Pubdate: Sat, 08 Mar 2008
Source: Burlington Free Press (VT)
Copyright: 2008 Burlington Free Press
Author: John Hilferty


Slowly but surely, the progressive forces that control the power in
the Vermont Legislature are doing what they can to weaken the quality
of life that makes Vermont a unique place to live.

With their support of the marijuana decriminalization bill, their
attitude seems to be that smoking pot is such a casual indiscretion
there is no harm in letting users have their way with it.

Perhaps this could be added to the legislation: The warning to
teenagers that smoking pot is OK, but when your concentration levels
fall to the point where your grades in school suffer, or if you are
out on your own and can't keep a job, then you should know where your
problems have originated.

One of the most persuasive arguments against marijuana use is that
teenagers, in particular, learn to avoid stress through the calming
benefits of pot. Thus they fail to cope with the challenges of gaining
adulthood and become forever locked in arrested development ---
inability to focus on school or an occupation.

Marijuana is the swamp where the drug culture breeds. An example of
the insidiousness of the practice is Vancouver, British Columbia, a
liberal-minded city where marijuana-growing and its use are winked at.
The acceptance has led to an influx of criminal gangs competing to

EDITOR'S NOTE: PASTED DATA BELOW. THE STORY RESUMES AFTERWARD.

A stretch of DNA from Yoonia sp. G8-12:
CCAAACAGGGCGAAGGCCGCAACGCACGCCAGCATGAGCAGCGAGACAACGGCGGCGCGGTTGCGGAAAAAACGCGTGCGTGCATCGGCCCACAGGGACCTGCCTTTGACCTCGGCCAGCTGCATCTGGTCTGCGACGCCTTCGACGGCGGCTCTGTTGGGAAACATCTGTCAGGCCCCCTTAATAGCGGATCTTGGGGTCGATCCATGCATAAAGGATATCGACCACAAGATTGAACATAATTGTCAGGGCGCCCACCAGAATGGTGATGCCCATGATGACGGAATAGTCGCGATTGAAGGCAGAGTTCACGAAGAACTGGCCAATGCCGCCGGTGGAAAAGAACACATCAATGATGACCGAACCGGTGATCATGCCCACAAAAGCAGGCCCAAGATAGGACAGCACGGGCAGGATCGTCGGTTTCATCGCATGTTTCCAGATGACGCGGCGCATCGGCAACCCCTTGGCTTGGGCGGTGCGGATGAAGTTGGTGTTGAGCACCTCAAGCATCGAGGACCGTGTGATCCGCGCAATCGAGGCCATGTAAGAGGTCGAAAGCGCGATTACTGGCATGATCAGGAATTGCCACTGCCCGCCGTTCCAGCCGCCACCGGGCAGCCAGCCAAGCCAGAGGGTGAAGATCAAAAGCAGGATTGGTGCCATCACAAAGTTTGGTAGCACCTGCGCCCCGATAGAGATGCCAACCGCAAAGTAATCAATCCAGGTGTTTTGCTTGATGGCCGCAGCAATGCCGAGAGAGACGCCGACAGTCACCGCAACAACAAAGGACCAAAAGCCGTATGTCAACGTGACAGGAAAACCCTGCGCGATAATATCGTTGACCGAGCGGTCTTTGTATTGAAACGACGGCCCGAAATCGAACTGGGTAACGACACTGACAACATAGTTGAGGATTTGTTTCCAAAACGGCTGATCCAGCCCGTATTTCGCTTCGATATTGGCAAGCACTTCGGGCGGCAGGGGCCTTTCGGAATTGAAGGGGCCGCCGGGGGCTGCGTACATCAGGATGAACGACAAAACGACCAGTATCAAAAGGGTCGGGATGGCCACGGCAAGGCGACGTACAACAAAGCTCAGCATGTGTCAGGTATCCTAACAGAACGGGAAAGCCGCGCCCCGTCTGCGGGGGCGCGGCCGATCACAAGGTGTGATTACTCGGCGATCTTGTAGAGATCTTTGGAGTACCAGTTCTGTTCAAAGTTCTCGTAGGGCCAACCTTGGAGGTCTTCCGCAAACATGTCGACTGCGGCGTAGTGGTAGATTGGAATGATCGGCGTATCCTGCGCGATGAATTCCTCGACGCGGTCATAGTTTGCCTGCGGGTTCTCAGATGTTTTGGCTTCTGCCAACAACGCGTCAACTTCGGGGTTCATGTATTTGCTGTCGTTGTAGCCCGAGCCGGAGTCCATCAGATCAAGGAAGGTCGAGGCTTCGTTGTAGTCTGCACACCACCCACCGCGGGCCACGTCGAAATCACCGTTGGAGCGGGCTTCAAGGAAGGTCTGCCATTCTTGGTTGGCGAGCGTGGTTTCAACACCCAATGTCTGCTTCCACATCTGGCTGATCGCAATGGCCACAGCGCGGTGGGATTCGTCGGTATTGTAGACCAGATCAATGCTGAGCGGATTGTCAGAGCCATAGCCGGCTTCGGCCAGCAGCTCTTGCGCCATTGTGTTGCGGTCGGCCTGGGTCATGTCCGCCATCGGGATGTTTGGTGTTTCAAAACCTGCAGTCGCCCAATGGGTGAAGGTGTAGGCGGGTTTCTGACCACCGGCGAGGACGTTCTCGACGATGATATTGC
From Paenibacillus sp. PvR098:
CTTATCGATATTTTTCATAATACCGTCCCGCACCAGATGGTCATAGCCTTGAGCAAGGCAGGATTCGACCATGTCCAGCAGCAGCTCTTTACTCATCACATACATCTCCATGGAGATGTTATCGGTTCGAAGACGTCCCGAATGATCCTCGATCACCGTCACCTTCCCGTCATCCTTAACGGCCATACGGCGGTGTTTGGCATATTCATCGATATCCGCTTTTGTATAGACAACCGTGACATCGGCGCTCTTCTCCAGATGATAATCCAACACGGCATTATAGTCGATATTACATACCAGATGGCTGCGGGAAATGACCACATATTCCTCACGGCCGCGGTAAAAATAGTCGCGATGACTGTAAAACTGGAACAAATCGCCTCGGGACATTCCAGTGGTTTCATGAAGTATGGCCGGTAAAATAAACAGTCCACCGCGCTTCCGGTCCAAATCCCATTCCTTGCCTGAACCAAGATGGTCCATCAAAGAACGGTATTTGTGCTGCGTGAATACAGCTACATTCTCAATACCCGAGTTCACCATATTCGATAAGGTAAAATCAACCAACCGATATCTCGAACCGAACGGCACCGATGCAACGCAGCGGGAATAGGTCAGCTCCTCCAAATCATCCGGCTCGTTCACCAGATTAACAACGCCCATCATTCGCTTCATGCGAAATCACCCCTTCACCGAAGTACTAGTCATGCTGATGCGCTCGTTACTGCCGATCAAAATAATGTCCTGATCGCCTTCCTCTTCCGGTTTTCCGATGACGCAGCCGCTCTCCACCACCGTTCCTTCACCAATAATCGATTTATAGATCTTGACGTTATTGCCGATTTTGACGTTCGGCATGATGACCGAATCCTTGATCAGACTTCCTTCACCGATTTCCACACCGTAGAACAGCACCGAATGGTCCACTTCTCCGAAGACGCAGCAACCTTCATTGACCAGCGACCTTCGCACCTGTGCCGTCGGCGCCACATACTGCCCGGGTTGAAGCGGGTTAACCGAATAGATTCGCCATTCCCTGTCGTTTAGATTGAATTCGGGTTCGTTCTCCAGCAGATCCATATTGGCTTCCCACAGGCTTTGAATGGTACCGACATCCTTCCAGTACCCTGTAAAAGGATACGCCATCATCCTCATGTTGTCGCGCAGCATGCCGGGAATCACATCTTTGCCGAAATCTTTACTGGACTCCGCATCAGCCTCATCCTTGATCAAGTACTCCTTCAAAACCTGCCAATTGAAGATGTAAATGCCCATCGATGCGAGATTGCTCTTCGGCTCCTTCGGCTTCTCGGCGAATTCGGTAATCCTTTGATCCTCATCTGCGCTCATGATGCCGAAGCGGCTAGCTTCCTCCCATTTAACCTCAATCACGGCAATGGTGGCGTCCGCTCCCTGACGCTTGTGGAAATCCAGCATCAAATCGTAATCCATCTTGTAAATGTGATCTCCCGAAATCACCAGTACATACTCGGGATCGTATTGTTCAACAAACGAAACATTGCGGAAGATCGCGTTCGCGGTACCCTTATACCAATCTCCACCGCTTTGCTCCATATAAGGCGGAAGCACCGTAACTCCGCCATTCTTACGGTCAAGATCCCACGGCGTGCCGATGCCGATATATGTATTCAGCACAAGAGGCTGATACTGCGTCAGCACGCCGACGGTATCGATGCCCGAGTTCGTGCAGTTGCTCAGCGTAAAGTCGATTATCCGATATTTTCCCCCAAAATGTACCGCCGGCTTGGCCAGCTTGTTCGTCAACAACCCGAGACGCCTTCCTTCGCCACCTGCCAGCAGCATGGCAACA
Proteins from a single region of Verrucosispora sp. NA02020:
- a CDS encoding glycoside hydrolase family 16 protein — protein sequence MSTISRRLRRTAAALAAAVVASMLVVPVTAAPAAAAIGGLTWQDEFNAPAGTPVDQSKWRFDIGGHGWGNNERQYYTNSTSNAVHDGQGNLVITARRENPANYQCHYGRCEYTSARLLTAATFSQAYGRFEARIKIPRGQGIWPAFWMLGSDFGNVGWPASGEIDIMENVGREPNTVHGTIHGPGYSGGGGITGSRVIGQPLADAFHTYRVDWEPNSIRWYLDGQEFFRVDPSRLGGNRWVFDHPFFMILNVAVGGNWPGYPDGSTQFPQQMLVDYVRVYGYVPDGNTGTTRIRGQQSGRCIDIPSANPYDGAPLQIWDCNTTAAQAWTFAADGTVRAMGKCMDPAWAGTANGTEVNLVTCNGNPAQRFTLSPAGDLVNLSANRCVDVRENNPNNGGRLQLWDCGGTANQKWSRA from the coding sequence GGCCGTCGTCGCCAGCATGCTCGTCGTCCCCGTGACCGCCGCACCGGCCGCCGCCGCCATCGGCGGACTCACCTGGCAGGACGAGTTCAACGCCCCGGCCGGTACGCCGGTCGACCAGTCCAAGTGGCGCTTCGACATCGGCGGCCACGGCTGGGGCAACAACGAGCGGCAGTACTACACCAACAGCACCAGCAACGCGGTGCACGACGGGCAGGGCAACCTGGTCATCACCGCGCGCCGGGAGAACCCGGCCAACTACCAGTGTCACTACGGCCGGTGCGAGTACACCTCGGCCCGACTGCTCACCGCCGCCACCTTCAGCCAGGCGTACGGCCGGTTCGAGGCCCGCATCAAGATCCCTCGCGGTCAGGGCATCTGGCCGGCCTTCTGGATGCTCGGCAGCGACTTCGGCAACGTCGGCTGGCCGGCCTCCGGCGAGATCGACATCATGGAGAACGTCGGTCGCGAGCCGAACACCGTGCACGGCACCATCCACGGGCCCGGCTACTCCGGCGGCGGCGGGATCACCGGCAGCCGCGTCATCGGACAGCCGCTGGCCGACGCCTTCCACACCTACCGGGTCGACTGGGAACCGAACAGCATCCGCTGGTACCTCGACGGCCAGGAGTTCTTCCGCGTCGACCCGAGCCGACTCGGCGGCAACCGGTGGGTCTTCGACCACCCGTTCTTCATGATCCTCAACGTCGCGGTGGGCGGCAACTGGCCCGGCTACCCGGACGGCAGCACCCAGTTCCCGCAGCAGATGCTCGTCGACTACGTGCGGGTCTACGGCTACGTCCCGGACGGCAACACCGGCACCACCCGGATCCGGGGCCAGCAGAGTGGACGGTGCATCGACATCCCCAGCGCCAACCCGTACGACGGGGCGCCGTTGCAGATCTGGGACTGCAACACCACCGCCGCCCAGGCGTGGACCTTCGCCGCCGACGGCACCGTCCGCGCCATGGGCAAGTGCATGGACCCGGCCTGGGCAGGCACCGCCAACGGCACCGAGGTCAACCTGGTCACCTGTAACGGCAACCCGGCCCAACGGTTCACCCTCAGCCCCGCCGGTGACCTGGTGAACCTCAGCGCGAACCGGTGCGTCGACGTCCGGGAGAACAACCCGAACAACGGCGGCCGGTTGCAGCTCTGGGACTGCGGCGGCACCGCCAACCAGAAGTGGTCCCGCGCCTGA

control what has become a $7 billion industry in British Columbia. The
figures are not mine, but come from The Economist magazine (Feb. 9-15,
Page 41), supported with studies by the British Columbia Organized
Crime Agency and the Fraser Institute, a think tank.

British Columbia and Vermont have similar attributes of natural
beauty. Both rely on tourism, except in the Canadian province,
backpacking pot smokers and other drug seekers from all over the world
will soon outnumber the skiers and other visitors.

The Economist stated that Vancouver has become Canada's new center for
drug-related violence "thanks to its importance as a hub for the
production and export of marijuana." Are we witnessing an identical
movement in Rutland, where out-of-state drug dealers are flocking to
take advantage of Vermont's increasing acceptance?

Here is what Narcanon Vancouver, a drug rehabilitation agency in
British Columbia, says about the problem: Soft marijuana laws create
fertile ground where "drug pushers produce more drug addicts because
of an expanding market into which they can push drugs."

Vermont legislators favoring the soft approach toward marijuana should
be made to consider who benefits the most from their actions.
According to Narcanon Vancouver, "drug dealers, pot growers incapable
of supporting their habit, criminals, pimps, pushers, organized crime,
drug companies, opium traders, drug crop land owners are all
financially gaining from a product (marijuana) that has but one true
result: oblivion, forgetfulness, destroyed ambition, apathy, slow
death of an entire future generation."

The Democrats and Progressives who hold the power in the state
Legislature consistently ignore reforms central to the state's
problems: the need to reduce taxes and promote business, jobs and
affordable housing. They can't put aside their time-consuming
fixations on laws that strengthen various lifestyle acceptance.

All of us as voters who love Vermont and wish it well should push the
majority members of the Vermont Legislature to institute meaningful
tax reform, to create jobs through nonpolluting industry and make
housing affordable to working families. Focusing on marijuana
legislation that can only lead to the destruction of lives is not the
way to go.
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